How Tuesday's elections rang bells for both parties
Democrats and Republicans need to grab important 'take-aways' from this off-round voting.
History shows that off-year elections aren't usually reliable predictors of what's to come. And arguing against any bellwether analysis is the fact that the races hinged on distinct personalities (the charismatic Republican Bob McDonnell, for instance, who handily won the Virginia governorship) or involved local issues (corruption and taxes in New Jersey, taxes and transportation in Virginia, a big catfight over who is more conservative in New York's 23rd Congressional District).
But the final tallies did sound a few tinkling of bells that should alert Democrats and Republicans to grab the important "take-aways" from this off-round voting.
For Democratic candidates next year, the message is that the Obama magic may be ephemeral. His 2008 coalition of young, black, and independent voters evaporated in Tuesday's balloting, replaced by a newly energized Republican base that elected a GOP governor in New Jersey and a GOP sweep of top slots in Virginia's races.
Exit polls showed the percentage of young voters in both states was half that of a year ago. African-Americans also failed to repeat their 2008 story. Independents in both states overwhelmingly backed the GOP gubernatorial candidates.
If President Obama's political pixie dust may not work for many Democrats next year, then they'll need to win the old-fashioned way – by earning the trust of voters on issues important to them. And exit polls this time revealed one main issue above the rest: the economy and jobs.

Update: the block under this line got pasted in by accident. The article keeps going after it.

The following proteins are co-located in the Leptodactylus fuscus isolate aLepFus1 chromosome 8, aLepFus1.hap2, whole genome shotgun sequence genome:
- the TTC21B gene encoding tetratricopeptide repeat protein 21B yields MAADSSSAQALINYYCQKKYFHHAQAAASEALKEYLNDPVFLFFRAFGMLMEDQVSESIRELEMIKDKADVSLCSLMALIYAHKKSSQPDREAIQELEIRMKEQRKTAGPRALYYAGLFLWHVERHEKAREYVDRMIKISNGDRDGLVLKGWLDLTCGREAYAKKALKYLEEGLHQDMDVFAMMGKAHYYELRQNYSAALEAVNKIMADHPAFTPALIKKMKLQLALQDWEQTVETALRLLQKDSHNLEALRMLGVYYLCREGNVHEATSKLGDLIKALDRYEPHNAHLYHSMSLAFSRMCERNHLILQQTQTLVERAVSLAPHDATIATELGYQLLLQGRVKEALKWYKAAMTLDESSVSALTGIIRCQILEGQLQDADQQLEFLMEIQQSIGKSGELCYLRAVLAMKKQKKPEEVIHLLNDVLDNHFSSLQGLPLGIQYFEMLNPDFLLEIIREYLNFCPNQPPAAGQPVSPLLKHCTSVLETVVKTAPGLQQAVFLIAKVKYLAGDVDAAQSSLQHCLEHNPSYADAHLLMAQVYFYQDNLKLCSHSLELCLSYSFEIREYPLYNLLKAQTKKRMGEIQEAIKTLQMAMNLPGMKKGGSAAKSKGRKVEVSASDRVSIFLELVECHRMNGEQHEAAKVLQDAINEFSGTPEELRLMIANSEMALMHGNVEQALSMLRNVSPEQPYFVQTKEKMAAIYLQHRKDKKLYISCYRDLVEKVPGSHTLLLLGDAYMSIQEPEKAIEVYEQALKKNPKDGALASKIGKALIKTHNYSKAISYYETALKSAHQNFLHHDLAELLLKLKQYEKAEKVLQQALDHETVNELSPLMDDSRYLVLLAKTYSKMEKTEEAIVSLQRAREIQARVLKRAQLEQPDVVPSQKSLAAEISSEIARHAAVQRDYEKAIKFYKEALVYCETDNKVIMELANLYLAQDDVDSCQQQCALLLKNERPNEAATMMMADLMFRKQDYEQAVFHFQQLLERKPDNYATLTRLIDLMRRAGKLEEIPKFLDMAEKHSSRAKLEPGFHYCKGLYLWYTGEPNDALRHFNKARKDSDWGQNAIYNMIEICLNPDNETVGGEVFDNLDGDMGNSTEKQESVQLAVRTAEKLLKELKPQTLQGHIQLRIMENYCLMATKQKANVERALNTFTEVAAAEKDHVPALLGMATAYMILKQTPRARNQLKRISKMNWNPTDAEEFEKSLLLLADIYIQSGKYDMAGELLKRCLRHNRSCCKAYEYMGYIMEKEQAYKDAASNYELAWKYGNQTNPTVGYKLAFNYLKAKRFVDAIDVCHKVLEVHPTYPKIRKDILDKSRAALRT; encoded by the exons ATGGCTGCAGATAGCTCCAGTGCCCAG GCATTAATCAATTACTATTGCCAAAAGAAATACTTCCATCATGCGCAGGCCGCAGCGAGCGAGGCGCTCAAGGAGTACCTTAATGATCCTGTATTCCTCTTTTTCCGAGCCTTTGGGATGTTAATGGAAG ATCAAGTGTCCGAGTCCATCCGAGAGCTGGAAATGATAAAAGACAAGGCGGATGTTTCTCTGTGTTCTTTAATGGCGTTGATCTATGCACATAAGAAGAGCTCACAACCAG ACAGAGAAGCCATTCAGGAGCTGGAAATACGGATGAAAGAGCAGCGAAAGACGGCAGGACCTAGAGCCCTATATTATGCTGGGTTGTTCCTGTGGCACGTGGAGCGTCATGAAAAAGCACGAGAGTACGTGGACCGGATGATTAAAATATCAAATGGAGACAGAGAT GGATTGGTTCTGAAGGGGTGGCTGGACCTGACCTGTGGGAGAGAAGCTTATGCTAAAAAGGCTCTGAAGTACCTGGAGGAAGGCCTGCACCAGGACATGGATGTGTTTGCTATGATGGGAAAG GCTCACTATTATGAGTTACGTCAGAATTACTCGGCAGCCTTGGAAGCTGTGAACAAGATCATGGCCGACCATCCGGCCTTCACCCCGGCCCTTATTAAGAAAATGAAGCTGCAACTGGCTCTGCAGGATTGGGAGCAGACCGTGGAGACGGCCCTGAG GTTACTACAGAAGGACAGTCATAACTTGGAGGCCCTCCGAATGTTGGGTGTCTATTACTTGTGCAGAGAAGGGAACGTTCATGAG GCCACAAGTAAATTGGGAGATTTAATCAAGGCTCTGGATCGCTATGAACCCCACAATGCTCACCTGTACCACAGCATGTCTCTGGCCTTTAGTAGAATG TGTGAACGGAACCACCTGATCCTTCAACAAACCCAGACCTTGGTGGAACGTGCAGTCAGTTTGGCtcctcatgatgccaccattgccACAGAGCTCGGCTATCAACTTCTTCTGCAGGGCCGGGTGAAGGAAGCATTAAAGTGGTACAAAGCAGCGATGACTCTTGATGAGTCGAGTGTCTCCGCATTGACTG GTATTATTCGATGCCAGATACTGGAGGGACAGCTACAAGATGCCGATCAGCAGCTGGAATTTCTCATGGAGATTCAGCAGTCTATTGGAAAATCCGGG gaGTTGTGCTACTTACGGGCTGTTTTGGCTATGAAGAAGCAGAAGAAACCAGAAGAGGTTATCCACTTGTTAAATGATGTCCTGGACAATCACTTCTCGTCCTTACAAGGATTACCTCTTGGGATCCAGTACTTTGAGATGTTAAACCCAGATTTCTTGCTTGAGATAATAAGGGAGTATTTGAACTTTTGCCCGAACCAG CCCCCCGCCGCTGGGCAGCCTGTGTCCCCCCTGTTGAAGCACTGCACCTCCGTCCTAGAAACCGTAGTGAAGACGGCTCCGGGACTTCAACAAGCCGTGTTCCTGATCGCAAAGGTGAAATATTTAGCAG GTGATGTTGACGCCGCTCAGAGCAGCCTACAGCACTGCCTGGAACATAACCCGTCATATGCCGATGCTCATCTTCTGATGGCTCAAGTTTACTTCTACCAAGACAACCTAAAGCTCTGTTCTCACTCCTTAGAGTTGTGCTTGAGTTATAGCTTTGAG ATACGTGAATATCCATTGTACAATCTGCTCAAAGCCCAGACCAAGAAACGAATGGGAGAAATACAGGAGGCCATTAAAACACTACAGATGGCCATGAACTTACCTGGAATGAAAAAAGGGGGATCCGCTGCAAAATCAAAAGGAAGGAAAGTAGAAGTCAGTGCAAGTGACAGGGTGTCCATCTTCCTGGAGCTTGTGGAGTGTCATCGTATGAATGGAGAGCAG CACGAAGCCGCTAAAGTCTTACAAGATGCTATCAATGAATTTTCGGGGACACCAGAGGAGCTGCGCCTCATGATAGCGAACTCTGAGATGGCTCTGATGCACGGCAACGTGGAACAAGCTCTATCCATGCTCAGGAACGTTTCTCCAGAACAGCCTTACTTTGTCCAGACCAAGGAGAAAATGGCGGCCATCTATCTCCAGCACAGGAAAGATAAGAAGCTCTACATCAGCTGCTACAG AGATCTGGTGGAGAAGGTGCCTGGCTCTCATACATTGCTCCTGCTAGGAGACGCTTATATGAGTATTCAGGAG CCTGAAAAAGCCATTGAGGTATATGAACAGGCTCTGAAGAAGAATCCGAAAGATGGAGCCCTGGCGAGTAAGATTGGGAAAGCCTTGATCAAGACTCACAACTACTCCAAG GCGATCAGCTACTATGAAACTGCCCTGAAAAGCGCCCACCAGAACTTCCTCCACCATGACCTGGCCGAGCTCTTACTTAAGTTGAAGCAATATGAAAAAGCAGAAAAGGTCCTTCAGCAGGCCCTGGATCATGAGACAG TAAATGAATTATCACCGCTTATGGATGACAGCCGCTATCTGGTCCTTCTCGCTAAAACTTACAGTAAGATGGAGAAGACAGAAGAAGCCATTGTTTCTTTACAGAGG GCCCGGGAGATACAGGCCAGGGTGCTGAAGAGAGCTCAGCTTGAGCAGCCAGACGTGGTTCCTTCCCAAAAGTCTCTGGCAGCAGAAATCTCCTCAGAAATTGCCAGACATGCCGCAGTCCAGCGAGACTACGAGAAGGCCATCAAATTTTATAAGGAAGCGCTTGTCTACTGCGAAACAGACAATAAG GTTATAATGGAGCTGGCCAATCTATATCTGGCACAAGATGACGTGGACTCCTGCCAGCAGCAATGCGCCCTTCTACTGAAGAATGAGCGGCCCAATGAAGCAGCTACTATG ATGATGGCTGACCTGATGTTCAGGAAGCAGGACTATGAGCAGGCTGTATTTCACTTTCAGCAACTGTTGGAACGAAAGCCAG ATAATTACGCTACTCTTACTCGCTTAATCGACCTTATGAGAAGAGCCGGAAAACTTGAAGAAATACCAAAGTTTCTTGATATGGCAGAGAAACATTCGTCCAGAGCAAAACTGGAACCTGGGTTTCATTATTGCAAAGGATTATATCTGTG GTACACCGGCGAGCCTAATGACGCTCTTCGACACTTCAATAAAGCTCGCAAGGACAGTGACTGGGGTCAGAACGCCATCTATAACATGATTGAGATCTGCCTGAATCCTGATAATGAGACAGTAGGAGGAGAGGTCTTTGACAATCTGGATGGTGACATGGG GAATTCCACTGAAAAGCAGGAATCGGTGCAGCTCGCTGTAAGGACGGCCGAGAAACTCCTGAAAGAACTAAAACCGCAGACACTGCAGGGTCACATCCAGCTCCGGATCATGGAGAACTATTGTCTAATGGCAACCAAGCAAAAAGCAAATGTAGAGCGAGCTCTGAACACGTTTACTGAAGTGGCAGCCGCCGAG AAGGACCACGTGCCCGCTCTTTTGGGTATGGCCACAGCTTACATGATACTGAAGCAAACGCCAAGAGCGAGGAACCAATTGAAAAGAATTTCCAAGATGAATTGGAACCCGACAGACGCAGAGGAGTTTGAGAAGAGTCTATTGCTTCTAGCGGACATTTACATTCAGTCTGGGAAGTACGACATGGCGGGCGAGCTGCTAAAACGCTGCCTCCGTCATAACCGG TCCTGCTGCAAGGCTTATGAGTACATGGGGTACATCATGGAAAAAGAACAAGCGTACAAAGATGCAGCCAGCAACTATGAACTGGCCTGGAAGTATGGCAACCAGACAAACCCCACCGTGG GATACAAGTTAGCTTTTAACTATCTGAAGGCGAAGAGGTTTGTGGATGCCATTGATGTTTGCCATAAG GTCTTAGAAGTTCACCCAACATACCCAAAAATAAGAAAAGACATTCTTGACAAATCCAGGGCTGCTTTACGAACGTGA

Does that mean the Democrats' major bills in Congress on healthcare, immigration, and climate change are now dead? Seen as too expensive or a distraction?
It will be interesting to see if the White House and Democrats now frame many of their most-treasured measures in terms of how quickly they can boost the economy and create jobs.
Republicans, meanwhile, will undoubtedly continue to battle internally over the direction of their party – whether they should embrace a big-tent strategy that includes moderates, or water their most conservative roots. Yesterday's results, though, hint that the big-tent might be the wiser choice.
Mr. McDonnell quite purposely avoided a socially conservative campaign, pitching himself as a bipartisan conciliator able to improve the economy. In New Jersey, Republican Chris Christie pointedly left attacks on Obama out of it, while instead going after corruption under incumbent Democratic governor Jon Corzine.
And the results of New York's congressional race – in which a moderate GOP runner dropped out to endorse the winning Democrat against a Conservative Party candidate – revealed the limits of angry politics by America's right wing.
If there is one big bell ringing after these elections, it is the cry from Americans concerned about the economy. Democrats have a small window in which to address this before next year's midterms, when most governorships, all 435 House seats, and a third of the Senate will be up for grabs. If jobs don't start coming back, expect serious inroads by Republicans – supported by independents.
But that's just the view from an off-year election.